“Have I?” his dad asked.
Bill’s booming voice filled the front hall. “Thought I heard a car in the driveway. I wondered if you two were ever coming back.”
Jack spent the afternoon in his room, reading a book about poisonous frogs. It turned out that D. Fantasticus hopped around northern Peru and was prone to panic. Those poor Peruvians—an anxious frog with poison on its skin was a recipe for disaster.
Jack held the book up with one hand and fingered the Saint Anthony medal stuffed in his pocket. Aunt Julia had given it to him and told him that Saint Anthony could find anything. Jack prayed the saint would find him some long-lost relatives like Aunt Julia, people who had nine-to-five jobs and did no traveling whatsoever.
His parents were downstairs speaking with Bill. Jack couldn’t hear the whole conversation, just the loud parts.
“Brilliant!” his dad shouted.
“What about his education?” Bill yelled. And then, “That can’t be what Julia had in mind!”
Shortly thereafter, his mom burst into the room.
“Jack, incredible news,” she said, collapsing on the bed. “We’re off to the Caribbean to run snorkel trips. How’s that for an idea?”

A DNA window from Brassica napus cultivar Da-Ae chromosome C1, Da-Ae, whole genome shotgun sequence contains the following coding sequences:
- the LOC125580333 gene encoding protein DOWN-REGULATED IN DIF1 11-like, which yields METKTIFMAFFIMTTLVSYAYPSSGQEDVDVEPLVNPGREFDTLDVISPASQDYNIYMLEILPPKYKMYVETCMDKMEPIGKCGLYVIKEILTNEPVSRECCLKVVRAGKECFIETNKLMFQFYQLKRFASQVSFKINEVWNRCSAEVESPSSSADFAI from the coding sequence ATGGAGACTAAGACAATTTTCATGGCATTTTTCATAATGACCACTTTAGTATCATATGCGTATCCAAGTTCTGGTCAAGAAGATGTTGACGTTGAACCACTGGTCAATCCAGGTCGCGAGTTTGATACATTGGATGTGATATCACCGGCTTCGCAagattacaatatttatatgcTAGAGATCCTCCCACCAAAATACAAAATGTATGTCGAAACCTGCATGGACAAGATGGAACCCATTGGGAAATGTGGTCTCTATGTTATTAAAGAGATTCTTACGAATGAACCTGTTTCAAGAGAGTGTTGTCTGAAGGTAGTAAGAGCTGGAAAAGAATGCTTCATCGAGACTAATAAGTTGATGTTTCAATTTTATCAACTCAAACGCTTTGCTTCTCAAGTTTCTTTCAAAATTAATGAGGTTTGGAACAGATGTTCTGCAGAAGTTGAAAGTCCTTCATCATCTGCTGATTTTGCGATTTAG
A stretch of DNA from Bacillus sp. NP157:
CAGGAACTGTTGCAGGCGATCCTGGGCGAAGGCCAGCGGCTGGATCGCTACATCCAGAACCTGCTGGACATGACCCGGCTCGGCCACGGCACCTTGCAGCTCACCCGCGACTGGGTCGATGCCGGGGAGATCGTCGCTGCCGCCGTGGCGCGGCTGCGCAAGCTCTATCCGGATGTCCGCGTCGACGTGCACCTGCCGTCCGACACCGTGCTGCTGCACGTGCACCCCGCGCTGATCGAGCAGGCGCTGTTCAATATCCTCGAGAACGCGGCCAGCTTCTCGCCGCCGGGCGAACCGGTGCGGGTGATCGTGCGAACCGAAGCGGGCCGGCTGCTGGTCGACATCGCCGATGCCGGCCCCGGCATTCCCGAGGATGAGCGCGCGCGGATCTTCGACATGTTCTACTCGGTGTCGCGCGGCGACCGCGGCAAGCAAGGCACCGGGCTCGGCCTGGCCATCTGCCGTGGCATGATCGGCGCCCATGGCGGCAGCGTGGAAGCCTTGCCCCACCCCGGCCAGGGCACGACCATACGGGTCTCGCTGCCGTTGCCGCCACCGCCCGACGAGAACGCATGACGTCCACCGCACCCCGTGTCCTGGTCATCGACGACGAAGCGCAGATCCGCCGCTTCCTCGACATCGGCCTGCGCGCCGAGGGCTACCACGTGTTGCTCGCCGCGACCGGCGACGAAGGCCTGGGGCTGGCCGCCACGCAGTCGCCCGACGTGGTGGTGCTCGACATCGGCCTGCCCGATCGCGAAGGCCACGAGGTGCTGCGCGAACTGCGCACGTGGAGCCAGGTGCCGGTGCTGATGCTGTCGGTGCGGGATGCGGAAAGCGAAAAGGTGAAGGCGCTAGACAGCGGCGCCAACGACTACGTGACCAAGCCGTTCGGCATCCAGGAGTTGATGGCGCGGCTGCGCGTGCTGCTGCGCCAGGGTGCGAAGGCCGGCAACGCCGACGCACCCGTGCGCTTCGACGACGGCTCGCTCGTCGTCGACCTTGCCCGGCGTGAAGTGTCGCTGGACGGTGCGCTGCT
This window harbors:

Jack stared at his book. D. Fantasticus swam in front of his eyes. “Who’s we?” he whispered.
In which Jack is forced to live with his parents, as other relatives could not be dug up
Jack had vowed he would never travel with his parents. He had a severe case of ‘will to live’ that prevented him from risking his life in foreign lands. There was no end to the diseases, ferry sinkings, volcanic eruptions, train derailments, earthquakes, landslides, blizzards, plane crashes, animal attacks, and military coups that could kill a person.
Jack was surprised each time his parents made it back to Pennsylvania. It was a miracle they were still alive. They were more like cats than people. But Jack knew it was only a matter of time before they arrived at life number nine. Sooner or later they would get ambushed by a lion or swept away in a tsunami. Then that would be that.